CHICAGO -- The Orioles replaced one big first baseman with another big body Wednesday.After putting Chris Davis on the 10-day disabled list with a Grade 1 right oblique strain, they replaced the 6-foot-3, 230-pound slugger with David Washington, a 26-year old rookie who's 6-5 and 260 pounds.Prior to Wednesday's game
CHICAGO -- The Orioles replaced one big first baseman with another big body Wednesday.
After putting Chris Davis on the 10-day disabled list with a Grade 1 right oblique strain, they replaced the 6-foot-3, 230-pound slugger with David Washington, a 26-year old rookie who's 6-5 and 260 pounds.
Prior to Wednesday's game against the White Sox at Guaranteed Rate Field, Washington said he was anxious to make his Major League debut. He was placed right into the Orioles' starting lineup as the designated hitter.
Washington went 0-for-4 with three strikeouts, but the Orioles rallied to top the White Sox, 10-6.
"It's crazy," said Washington, who signed with Baltimore as a Minor League free agent after spending the previous eight seasons in the Cardinals' system. "My mind's going about a million miles per hour right now. I'm very excited."
Washington hit .291/.344/.517 with 10 home runs with 26 RBIs in 56 games with Triple-A Norfolk. He has 102 home runs and 342 RBIs in 641 career Minor League games.
"He was swinging the bat real well in Norfolk," Orioles manager Buck Showalter said. "We got to see him a lot in [Spring Training]. He's still a young guy. He's got a lot of life in his bat, and we'll see."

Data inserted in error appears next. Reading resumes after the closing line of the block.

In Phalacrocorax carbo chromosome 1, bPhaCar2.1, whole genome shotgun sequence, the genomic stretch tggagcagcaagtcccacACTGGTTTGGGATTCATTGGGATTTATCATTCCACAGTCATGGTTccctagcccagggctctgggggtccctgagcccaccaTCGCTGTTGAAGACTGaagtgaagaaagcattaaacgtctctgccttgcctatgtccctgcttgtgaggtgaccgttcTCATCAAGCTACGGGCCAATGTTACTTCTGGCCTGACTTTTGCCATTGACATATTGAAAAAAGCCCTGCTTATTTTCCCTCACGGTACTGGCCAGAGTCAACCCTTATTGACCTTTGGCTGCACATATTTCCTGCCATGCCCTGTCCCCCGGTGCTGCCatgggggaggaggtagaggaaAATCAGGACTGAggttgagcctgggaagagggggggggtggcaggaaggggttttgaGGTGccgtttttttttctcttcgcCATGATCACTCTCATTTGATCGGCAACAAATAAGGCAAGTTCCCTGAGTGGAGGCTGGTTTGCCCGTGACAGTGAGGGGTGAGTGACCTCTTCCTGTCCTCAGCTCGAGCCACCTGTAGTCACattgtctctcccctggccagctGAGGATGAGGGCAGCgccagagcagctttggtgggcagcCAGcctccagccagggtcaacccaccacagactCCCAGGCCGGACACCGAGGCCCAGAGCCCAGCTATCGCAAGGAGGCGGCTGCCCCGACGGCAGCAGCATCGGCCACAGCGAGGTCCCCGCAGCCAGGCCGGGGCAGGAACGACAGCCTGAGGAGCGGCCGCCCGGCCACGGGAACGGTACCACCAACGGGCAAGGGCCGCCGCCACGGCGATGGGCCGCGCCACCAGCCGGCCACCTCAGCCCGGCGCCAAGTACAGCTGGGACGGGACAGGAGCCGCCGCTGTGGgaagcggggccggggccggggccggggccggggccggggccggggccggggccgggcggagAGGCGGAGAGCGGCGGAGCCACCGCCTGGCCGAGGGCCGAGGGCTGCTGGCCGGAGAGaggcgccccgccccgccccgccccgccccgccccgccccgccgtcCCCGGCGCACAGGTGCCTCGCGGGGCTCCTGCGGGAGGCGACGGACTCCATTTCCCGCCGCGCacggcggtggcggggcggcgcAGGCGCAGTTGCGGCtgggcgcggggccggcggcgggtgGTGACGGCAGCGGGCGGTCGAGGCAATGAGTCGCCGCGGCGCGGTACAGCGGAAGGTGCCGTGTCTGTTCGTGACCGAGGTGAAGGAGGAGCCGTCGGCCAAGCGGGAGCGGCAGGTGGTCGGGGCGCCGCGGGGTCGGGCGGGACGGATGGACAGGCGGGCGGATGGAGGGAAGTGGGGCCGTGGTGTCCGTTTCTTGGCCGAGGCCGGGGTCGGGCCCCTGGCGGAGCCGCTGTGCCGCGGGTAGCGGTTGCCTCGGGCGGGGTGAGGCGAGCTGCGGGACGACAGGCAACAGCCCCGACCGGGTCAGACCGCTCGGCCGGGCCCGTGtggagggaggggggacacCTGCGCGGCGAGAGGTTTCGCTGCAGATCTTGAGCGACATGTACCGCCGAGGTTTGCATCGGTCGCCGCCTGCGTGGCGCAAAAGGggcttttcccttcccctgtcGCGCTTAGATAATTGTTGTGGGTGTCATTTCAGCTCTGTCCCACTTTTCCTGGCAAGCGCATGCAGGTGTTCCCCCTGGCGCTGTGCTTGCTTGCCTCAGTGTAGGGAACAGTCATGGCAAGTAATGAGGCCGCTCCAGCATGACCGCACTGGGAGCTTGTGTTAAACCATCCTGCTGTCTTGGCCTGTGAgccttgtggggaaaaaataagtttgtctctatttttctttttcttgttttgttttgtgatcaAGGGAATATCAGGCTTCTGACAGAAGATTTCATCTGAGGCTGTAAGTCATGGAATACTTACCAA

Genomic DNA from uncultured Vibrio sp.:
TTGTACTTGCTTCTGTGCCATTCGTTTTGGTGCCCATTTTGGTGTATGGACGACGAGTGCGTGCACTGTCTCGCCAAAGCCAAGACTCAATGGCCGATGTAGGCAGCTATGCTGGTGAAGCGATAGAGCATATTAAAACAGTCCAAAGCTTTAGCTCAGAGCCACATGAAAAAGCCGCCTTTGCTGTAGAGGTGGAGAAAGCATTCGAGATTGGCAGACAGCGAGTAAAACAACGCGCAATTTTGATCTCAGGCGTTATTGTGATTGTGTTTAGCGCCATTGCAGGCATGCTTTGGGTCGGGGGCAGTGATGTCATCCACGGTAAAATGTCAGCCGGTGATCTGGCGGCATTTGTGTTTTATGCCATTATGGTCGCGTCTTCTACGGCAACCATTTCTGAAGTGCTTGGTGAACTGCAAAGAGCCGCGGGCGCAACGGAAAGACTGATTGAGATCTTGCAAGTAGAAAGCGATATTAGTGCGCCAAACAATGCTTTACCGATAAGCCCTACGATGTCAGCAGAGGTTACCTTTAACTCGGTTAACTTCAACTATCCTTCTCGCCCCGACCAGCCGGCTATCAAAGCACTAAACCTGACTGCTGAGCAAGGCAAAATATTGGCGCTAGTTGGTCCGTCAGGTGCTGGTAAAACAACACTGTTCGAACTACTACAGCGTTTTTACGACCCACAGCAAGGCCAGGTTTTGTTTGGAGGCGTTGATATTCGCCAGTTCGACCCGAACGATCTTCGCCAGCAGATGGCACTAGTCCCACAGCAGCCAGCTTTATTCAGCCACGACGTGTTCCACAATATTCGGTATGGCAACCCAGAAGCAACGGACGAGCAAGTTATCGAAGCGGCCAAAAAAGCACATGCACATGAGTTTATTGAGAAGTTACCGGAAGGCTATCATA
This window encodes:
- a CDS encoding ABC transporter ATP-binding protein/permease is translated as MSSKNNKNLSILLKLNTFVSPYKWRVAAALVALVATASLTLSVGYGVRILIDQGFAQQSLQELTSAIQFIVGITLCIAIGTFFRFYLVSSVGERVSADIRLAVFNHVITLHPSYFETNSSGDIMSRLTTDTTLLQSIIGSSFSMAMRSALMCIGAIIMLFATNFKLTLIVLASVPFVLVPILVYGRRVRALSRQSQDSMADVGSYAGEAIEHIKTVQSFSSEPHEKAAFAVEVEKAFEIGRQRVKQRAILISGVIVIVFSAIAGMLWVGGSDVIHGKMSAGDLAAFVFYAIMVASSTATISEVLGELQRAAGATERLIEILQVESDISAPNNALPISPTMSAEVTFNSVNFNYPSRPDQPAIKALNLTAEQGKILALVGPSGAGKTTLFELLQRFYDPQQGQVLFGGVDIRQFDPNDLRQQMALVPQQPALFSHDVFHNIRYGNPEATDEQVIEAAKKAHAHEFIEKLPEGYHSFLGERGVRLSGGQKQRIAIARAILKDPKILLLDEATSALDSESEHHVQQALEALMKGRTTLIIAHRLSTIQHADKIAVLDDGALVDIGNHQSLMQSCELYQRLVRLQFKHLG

The Orioles will also wait to see about Davis' recovery timeline. After sustaining the injury Monday in the first game of the series, Davis flew back to Baltimore on Tuesday. He underwent an MRI, but Showalter said it's still too soon to predict how long the starting first baseman might be sidelined. His DL stint is retroactive to June 13.
"I know he had a lot of trouble sleeping [Tuesday]," Showalter said. "He was uncomfortable, so obviously he had an issue there. It'll probably be a few days for him to start doing any type of treatment, [and] I'm not really sure what that is. It's not like you can go out and work it out. You're not going to do anything that may set it back, so he's pretty sore."
As for his advice to Washington -- whose father, grandmother and aunt flew to Chicago to watch his debut -- Showalter said simplicity and pitch selection were keys to overcoming first-game jitters.
"Everybody's different," Showalter said. "One thing you do try to tell them is to not give the level too much credit. The biggest thing is trying to trust your stuff as a pitcher, and as a hitter, don't think you have to go faster. Your selectivity is so important up here. These [pitchers] find a weakness, and they're going to pound on it."
• Showalter didn't give specifics, but said outfielder Seth Smith is fighting through a nagging injury that is limiting his playing time.
"He's not 100 percent," Showalter said prior to the game Wednesday. "He couldn't play (Tuesday) night, and we'll see if he's available tonight in some capacity."
• Orioles first-base coach Wayne Kirby missed the game Wednesday to attend his daughter's high school graduation, so assistant hitting coach Howie Clark filled the vacancy.
• Anthony Santander (right forearm strain) was transferred from the 10-day disabled list to the 60-day DL.
Brian Hedger is a contributor to MLB.com based in Chicago. He covered the Orioles on Wednesday.